Dorothy came not long after that. To say that I was flummoxed when I opened the door wouldn’t do justice to my surprise. She had her medical bag with her and I think that’s the only thing that gave me the power of speech. “Since when do you make house calls?”
She paused, mouth partially open, and frowned. “Weren’t you told I was coming?”
“No.” I remembered my manners and stepped back so she could enter. “Sorry. You just surprised me is all.”
“I’m sorry. Mr. Spender asked me to come out. He thought you’d be more comfortable if I stayed with Mr. York while you were gone.” She shucked off her shoes in the dust room.
I looked back through the kitchen to the living room, where Nathaniel sat just out of sight. “That’s right kind and all, but I don’t have any appointments today.”
“Do I have the date wrong?”
The rattle and thump of Nathaniel’s walker started. I abandoned Dorothy and ran through the kitchen. He shouldn’t be getting up without me. If he lost his balance again—What? It might kill him if he fell? Or it might not kill him fast enough so that his last days were in even more pain.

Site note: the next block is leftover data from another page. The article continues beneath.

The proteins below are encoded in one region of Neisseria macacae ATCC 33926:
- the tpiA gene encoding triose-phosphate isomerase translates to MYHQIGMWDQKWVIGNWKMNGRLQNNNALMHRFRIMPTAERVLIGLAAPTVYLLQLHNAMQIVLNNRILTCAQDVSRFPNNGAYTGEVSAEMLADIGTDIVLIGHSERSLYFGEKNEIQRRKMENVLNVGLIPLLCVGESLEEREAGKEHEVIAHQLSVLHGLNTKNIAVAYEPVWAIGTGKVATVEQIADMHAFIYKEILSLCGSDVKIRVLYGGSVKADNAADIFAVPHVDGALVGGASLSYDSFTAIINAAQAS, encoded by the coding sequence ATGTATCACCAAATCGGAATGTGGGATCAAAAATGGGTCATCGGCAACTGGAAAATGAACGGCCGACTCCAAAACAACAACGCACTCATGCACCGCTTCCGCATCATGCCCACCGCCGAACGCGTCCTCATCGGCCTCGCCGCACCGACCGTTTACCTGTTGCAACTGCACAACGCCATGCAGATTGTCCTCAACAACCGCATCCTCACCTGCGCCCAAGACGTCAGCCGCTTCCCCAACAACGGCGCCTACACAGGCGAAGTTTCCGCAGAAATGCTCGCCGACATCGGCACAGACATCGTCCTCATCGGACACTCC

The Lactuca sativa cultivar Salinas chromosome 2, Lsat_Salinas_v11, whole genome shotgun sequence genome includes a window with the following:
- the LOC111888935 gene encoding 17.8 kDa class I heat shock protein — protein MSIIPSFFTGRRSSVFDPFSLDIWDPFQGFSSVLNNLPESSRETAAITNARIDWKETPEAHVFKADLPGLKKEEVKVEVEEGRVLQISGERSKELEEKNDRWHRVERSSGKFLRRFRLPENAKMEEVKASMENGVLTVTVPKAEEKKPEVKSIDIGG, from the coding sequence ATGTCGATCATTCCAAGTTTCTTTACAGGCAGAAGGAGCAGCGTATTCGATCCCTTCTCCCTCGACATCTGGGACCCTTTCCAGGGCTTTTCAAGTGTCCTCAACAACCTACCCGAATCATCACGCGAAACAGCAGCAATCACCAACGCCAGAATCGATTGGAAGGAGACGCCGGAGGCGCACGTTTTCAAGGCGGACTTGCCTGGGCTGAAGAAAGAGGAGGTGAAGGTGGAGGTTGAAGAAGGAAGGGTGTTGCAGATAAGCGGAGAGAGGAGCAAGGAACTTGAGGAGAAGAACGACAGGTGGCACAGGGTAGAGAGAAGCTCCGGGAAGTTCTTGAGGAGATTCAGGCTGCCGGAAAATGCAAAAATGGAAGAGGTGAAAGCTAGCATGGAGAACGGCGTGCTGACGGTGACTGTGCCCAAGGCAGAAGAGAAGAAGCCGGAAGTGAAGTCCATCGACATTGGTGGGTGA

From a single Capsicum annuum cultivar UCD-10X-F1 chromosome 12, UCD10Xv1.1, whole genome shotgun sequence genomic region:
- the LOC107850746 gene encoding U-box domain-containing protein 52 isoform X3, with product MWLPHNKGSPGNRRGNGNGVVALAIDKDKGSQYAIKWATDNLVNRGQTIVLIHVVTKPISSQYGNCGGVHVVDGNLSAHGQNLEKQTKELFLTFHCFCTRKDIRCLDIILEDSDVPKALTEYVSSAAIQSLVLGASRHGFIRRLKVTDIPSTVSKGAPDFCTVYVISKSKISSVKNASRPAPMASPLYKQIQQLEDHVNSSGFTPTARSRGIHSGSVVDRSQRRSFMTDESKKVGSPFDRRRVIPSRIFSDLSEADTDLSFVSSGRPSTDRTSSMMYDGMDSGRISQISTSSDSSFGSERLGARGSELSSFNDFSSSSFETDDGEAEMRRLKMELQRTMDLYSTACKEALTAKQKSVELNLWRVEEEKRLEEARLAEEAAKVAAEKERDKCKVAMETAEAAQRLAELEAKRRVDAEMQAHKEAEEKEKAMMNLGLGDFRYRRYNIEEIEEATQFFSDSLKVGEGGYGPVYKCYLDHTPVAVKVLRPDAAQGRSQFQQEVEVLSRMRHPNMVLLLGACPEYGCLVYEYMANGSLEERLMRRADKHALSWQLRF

He met me at the door and looked past me. “Nice to see you, Doc.”
Dorothy had trailed after me into the kitchen. “Sir.”
“You bring that eagle to show me?”
She nodded and I could see the little girl she had been in the shyness of it. She lifted her medical bag to the kitchen table and pulled out a battered shoe box of the sort that we don’t see up here much. No sense sending up packaging when it just takes up room on the rocket. She lifted the lid off and pulled out tissue that had once been pink and had faded to almost white. Unwrapping it, she pulled out my eagle.
It’s strange seeing something that you made that long ago. This one was in flight, but had its head turned to the side as though it were looking back over its shoulder. It had an egg clutched in its talons.